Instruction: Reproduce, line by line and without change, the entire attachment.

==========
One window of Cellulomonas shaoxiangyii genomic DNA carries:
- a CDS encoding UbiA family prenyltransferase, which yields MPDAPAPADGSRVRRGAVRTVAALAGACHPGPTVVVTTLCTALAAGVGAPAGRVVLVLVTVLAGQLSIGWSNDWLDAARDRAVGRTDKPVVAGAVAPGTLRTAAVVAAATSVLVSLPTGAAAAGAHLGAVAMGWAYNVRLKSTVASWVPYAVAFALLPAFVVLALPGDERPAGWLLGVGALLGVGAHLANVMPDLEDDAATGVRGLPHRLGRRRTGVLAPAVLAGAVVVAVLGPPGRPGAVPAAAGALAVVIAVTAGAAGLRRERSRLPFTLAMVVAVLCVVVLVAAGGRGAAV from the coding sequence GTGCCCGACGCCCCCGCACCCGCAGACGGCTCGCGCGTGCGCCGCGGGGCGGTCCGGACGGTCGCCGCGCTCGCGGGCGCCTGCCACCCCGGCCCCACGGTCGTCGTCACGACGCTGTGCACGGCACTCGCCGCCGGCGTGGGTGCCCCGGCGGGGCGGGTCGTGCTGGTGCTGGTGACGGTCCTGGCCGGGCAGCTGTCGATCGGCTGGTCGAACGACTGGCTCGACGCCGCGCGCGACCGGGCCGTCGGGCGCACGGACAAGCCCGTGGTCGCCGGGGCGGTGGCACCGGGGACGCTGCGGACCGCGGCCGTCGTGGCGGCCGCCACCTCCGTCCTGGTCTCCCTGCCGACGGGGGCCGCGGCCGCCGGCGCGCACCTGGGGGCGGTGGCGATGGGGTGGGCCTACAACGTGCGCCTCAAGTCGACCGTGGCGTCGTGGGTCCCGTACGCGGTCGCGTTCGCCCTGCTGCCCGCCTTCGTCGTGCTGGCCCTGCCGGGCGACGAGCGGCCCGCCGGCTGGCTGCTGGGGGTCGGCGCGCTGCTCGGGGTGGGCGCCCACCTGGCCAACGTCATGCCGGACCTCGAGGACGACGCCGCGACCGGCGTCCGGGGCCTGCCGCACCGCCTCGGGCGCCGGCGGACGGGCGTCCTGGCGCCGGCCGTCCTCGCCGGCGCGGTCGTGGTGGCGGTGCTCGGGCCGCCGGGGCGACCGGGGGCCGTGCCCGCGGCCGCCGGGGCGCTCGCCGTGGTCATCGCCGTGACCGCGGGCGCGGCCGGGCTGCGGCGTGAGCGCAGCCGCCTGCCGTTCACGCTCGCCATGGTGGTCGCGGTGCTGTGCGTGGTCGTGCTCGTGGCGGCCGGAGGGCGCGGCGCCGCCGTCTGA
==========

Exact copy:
One window of Cellulomonas shaoxiangyii genomic DNA carries:
- a CDS encoding UbiA family prenyltransferase, which yields MPDAPAPADGSRVRRGAVRTVAALAGACHPGPTVVVTTLCTALAAGVGAPAGRVVLVLVTVLAGQLSIGWSNDWLDAARDRAVGRTDKPVVAGAVAPGTLRTAAVVAAATSVLVSLPTGAAAAGAHLGAVAMGWAYNVRLKSTVASWVPYAVAFALLPAFVVLALPGDERPAGWLLGVGALLGVGAHLANVMPDLEDDAATGVRGLPHRLGRRRTGVLAPAVLAGAVVVAVLGPPGRPGAVPAAAGALAVVIAVTAGAAGLRRERSRLPFTLAMVVAVLCVVVLVAAGGRGAAV from the coding sequence GTGCCCGACGCCCCCGCACCCGCAGACGGCTCGCGCGTGCGCCGCGGGGCGGTCCGGACGGTCGCCGCGCTCGCGGGCGCCTGCCACCCCGGCCCCACGGTCGTCGTCACGACGCTGTGCACGGCACTCGCCGCCGGCGTGGGTGCCCCGGCGGGGCGGGTCGTGCTGGTGCTGGTGACGGTCCTGGCCGGGCAGCTGTCGATCGGCTGGTCGAACGACTGGCTCGACGCCGCGCGCGACCGGGCCGTCGGGCGCACGGACAAGCCCGTGGTCGCCGGGGCGGTGGCACCGGGGACGCTGCGGACCGCGGCCGTCGTGGCGGCCGCCACCTCCGTCCTGGTCTCCCTGCCGACGGGGGCCGCGGCCGCCGGCGCGCACCTGGGGGCGGTGGCGATGGGGTGGGCCTACAACGTGCGCCTCAAGTCGACCGTGGCGTCGTGGGTCCCGTACGCGGTCGCGTTCGCCCTGCTGCCCGCCTTCGTCGTGCTGGCCCTGCCGGGCGACGAGCGGCCCGCCGGCTGGCTGCTGGGGGTCGGCGCGCTGCTCGGGGTGGGCGCCCACCTGGCCAACGTCATGCCGGACCTCGAGGACGACGCCGCGACCGGCGTCCGGGGCCTGCCGCACCGCCTCGGGCGCCGGCGGACGGGCGTCCTGGCGCCGGCCGTCCTCGCCGGCGCGGTCGTGGTGGCGGTGCTCGGGCCGCCGGGGCGACCGGGGGCCGTGCCCGCGGCCGCCGGGGCGCTCGCCGTGGTCATCGCCGTGACCGCGGGCGCGGCCGGGCTGCGGCGTGAGCGCAGCCGCCTGCCGTTCACGCTCGCCATGGTGGTCGCGGTGCTGTGCGTGGTCGTGCTCGTGGCGGCCGGAGGGCGCGGCGCCGCCGTCTGA